Credit: North Carolina State University
The USDA is delaying some requirements for hemp growers for the 2020 season to prevent testing bottlenecks.
The US hemp and cannabidiol (CBD) industries have been raising concerns for several months about potential bottlenecks related to testing hemp for tetrahydrocannabinol (THC), the psychoactive component in cannabis. The US Department of Agriculture (USDA) is listening and took steps on Feb. 27 to remedy the situation.
At issue is the USDA’s interim rule for growing hemp, released in October 2019, which requires hemp testing labs to be registered with the Drug Enforcement Administration (DEA). Hemp plants in the US can contain no more than 0.3% THC. Plants that test above that threshold, so-called “hot” hemp, are considered a controlled substance and must be disposed of by law enforcement or a DEA-registered distributor.
Acknowledging that “there is currently insufficient capacity in the United States for testing of hemp and disposing of non-compliant plants,” the USDA announced that it is delaying enforcement of some requirements in the interim rule “until October 31, 2021, or publication of the final rule, whichever occurs first.”
In particular, the USDA is delaying the requirements that hemp testing labs be DEA-registered and that hot hemp be disposed of by law enforcement or a DEA-registered distributor. “We have learned that these provisions will serve as a significant hindrance to the growth of a domestic hemp market at this nascent stage,” the USDA says. For now, the agency is allowing farmers to dispose of hot hemp plants on their land in a way that makes the plants non-retrievable and non-ingestible, such as through mulching, burying, or burning, the USDA says.
The hemp industry welcomes the announcement but plans to push for eliminating the requirements permanently. “We continue to believe that DEA certification of labs is unnecessary, and will use this time period to renew our arguments,” the US Hemp Roundtable, a coalition of hemp and CBD companies and organizations, says in a statement. The group is also urging the US Food and Drug Administration (FDA) to adopt a regulatory pathway for the sale of hemp-derived CBD products.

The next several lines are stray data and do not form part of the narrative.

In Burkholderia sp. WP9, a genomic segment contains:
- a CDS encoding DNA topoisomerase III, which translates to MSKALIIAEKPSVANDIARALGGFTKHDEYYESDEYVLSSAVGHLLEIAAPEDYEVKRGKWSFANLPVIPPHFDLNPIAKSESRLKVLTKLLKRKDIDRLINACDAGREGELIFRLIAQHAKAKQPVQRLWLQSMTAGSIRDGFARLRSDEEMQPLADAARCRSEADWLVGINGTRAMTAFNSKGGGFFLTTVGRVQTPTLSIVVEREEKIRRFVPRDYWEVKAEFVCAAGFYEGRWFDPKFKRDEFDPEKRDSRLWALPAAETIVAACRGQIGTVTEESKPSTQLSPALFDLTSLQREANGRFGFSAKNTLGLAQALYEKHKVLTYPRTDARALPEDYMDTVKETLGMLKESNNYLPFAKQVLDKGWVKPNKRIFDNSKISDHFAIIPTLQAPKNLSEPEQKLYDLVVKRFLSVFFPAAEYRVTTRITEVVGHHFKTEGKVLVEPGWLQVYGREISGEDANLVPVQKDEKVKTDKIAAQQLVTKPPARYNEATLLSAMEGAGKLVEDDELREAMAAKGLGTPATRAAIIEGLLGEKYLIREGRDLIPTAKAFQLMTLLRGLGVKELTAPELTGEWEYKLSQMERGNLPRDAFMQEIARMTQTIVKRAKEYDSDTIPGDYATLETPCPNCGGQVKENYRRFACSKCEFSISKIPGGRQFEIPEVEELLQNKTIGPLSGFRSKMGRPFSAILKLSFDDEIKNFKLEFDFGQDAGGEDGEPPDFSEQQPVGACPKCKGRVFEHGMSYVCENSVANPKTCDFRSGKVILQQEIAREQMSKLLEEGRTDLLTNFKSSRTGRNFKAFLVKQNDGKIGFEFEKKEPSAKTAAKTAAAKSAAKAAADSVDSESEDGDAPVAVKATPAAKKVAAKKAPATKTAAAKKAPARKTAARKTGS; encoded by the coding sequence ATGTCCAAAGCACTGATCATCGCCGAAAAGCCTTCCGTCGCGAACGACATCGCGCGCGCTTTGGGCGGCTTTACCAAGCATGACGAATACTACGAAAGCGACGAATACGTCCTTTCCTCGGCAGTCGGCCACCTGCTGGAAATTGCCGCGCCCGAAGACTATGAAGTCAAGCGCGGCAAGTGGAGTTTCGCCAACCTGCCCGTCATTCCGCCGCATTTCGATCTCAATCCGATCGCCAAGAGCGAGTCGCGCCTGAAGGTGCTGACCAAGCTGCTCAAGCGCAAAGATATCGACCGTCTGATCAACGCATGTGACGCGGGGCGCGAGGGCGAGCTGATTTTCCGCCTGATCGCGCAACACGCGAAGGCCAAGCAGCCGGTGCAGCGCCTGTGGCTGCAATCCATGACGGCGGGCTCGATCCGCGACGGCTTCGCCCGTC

The FDA released a report to Congress on March 5, claiming that more data are needed before the agency can regulate products containing CBD, including dietary supplements, food, and cosmetics. Coinciding with the report, the FDA reopened the public comment period for stakeholders to provide the agency with data on the risks and benefits of CBD products that have not been approved by the FDA as drugs.
“The agency’s delay results in the worst of both worlds—U.S. hemp farmers are denied profitable markets for their crops, while unregulated products continue to proliferate, with no safeguards for public health and safety,” the US Hemp Roundtable says in a message to its members.
“This is more of the same from FDA: All words and no action,” Daniel Fabricant, president and CEO of the Natural Products Association, says in a statement. The association, a trade group representing the natural products industry, is calling for the FDA to set a safe level for daily CBD consumption. “The longer FDA waits to regulate the CBD industry the greater chance we have of risking another public health crisis,” Fabricant says.
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